11. Alcamo, J.; Döll, P.; Henrichs, T.; Kaspar, F.; Lehner, B.; Rösch, T. Development and testing of the WaterGAP 2 global model of water use and availability. Hydrol. Sci. J. 2003, 48, 317–337. [Google Scholar] [CrossRef]
  12. Van Der Knijff, J.M.; Younis, J.; De Roo, A.P.J. LISFLOOD: A GIS-based distributed model for river basin scale water balance and flood simulation. Int. J. Geogr. Inf. Sci. 2010, 24, 189–212. [Google Scholar] [CrossRef]
  13. Yates, D.; Purkey, D.; Sieber, J.; Huber-Lee, A.; Galbraith, H.; West, J.; Herrod-Julius, S.; Young, C.; Joyce, B.; Rayej, M. Climate Driven Water Resources Model of the Sacramento Basin, California. J. Water Resour. Plan. Manag. 2009, 135, 303–313. [Google Scholar] [CrossRef]
  14. Meenu, R.; Rehana, S.; Mujumdar, P.P. Assessment of hydrologic impacts of climate change in Tunga-Bhadra river basin, India with HEC-HMS and SDSM. Hydrol. Process. 2013, 27, 1572–1589. [Google Scholar] [CrossRef]
  15. Allen, R.; Pereira, L.; Raes, D.; Smith, M. Crop Evapotranspiration - Guidelines for Computing Crop Water Requirements; FAO: Rome, Italy, 1998. [Google Scholar]
  16. Kiniry, J.R.; Macdonald, J.D.; Kemanian, A.R.; Watson, B.; Putz, G.; Prepas, E.E. Plant growth simulation for landscape-scale hydrological modelling. Hydrol. Sci. J. 2008, 53, 1030–1042. [Google Scholar] [CrossRef]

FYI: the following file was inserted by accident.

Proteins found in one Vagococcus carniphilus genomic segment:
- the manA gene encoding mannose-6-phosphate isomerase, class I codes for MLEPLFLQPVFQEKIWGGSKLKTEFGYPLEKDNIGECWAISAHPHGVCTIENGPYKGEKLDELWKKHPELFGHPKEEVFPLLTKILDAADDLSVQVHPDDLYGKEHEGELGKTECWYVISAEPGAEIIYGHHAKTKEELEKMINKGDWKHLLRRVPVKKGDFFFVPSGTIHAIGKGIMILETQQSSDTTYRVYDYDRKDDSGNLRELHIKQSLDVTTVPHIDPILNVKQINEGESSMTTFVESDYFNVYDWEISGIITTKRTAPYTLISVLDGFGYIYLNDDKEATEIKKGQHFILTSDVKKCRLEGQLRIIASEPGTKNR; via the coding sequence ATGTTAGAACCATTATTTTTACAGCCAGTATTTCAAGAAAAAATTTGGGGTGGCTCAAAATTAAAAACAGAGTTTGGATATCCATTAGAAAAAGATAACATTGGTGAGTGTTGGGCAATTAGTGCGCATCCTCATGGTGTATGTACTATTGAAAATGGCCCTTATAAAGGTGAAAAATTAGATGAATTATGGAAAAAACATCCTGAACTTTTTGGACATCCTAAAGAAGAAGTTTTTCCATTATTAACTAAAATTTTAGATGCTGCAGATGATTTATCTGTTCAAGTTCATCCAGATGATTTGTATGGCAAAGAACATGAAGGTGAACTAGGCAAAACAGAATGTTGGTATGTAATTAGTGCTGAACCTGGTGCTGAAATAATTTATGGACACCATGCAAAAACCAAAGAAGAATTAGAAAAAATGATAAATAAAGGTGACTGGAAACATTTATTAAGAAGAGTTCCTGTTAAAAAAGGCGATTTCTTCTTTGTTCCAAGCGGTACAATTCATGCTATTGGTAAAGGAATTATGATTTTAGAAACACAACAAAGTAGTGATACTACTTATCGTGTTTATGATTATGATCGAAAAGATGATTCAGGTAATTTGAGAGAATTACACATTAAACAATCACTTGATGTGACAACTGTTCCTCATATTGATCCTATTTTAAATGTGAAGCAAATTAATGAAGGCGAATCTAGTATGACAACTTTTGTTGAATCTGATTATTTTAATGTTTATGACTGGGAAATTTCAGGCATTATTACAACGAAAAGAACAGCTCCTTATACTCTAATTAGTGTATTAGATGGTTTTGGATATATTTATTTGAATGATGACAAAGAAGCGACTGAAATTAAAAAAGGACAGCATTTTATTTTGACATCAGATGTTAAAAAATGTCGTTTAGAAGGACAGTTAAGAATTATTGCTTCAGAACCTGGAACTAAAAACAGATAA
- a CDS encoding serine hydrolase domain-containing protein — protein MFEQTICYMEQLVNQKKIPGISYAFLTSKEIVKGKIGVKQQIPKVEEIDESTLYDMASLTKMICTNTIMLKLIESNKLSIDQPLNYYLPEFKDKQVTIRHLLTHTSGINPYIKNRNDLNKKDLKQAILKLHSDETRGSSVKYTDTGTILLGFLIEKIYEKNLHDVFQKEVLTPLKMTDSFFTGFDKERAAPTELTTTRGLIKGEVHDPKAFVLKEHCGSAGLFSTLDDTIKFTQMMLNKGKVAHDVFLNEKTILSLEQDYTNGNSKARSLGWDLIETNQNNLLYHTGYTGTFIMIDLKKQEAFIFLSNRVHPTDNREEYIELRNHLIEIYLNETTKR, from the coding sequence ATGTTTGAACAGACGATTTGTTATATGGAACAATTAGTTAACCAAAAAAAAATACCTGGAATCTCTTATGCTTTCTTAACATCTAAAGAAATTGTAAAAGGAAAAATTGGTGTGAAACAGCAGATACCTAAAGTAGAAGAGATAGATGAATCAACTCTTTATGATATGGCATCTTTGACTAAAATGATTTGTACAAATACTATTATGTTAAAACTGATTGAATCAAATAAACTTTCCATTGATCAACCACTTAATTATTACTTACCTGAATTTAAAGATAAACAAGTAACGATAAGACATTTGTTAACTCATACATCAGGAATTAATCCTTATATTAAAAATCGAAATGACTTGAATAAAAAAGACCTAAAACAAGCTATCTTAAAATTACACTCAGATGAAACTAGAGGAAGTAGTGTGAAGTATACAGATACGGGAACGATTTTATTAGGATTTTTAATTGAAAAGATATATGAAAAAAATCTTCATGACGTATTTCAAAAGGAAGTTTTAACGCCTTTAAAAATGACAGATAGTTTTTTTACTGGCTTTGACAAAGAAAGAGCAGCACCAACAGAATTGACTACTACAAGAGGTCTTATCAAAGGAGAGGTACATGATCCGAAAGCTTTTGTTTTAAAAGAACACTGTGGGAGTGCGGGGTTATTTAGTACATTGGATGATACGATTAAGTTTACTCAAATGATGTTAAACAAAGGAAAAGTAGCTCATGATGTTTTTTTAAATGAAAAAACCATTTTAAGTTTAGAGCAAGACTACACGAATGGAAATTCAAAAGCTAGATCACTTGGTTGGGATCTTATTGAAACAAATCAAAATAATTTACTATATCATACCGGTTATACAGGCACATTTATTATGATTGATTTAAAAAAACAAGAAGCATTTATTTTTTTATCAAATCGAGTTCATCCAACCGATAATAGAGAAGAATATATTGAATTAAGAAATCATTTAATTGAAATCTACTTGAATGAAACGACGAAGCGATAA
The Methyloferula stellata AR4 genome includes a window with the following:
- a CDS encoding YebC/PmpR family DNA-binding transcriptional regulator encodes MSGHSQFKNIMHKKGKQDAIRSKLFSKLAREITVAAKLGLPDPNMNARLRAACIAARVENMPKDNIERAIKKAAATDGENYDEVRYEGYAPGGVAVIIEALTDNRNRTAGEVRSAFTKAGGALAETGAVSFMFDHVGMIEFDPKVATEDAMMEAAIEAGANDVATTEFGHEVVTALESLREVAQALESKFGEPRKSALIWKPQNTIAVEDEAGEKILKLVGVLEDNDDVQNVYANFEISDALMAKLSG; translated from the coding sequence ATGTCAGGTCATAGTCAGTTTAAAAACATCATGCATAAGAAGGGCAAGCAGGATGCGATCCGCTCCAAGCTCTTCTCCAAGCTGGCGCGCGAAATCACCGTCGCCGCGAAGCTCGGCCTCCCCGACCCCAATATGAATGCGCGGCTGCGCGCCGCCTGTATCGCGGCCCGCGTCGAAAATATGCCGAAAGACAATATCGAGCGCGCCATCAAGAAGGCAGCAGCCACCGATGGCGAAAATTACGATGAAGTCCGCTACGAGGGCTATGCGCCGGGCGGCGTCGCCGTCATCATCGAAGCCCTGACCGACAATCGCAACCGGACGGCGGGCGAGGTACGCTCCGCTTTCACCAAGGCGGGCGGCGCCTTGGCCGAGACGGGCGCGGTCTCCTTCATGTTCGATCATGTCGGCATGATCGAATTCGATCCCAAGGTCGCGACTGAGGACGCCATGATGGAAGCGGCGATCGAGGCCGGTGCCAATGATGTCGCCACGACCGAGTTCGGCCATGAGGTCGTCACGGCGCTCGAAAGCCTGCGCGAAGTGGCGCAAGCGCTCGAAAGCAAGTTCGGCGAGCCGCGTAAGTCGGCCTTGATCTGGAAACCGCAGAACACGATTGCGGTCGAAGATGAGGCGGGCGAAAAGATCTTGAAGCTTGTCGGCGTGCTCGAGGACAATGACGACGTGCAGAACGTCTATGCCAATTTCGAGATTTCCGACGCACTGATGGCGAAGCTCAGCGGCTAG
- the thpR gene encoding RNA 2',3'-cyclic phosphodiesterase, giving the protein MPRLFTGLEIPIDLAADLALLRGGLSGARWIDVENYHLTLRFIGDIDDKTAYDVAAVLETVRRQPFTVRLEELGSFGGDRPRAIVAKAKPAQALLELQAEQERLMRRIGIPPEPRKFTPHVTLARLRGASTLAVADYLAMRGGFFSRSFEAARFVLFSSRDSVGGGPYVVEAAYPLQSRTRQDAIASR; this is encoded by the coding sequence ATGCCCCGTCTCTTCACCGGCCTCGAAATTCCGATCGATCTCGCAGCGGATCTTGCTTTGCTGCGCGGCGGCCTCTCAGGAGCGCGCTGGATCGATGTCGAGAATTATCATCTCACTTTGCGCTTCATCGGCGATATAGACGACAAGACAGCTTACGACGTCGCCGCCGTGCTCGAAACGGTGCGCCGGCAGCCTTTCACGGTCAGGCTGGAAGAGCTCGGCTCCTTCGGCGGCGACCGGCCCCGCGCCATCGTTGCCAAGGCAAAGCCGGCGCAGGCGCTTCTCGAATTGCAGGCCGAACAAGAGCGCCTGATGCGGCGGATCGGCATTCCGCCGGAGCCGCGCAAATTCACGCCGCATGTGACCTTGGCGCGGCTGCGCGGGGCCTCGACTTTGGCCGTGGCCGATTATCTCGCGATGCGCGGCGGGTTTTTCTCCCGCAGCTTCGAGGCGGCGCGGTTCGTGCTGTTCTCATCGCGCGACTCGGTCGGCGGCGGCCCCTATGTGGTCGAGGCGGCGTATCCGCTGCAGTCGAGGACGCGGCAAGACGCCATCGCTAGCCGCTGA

17. Strauch, M.; Volk, M. SWAT plant growth modification for improved modeling of perennial vegetation in the tropics. Ecol. Modell. 2013, 269, 98–112. [Google Scholar] [CrossRef]
  18. Luo, Y.; He, C.; Sophocleous, M.; Yin, Z.; Hongrui, R.; Ouyang, Z. Assessment of crop growth and soil water modules in SWAT2000 using extensive field experiment data in an irrigation district of the Yellow River Basin. J. Hydrol. 2008, 352, 139–156. [Google Scholar] [CrossRef]
  19. Van Griensven, A.; Ndomba, P.; Yalew, S.; Kilonzo, F. Critical review of SWAT applications in the upper Nile basin countries. Hydrol. Earth Syst. Sci. 2012, 16, 3371–3381. [Google Scholar] [CrossRef]
  20. Simons, G.; Bastiaanssen, W.; Ngô, L.; Hain, C.; Anderson, M.; Senay, G. Integrating Global Satellite-Derived Data Products as a Pre-Analysis for Hydrological Modelling Studies: A Case Study for the Red River Basin. Remote Sens. 2016, 8, 279. [Google Scholar] [CrossRef]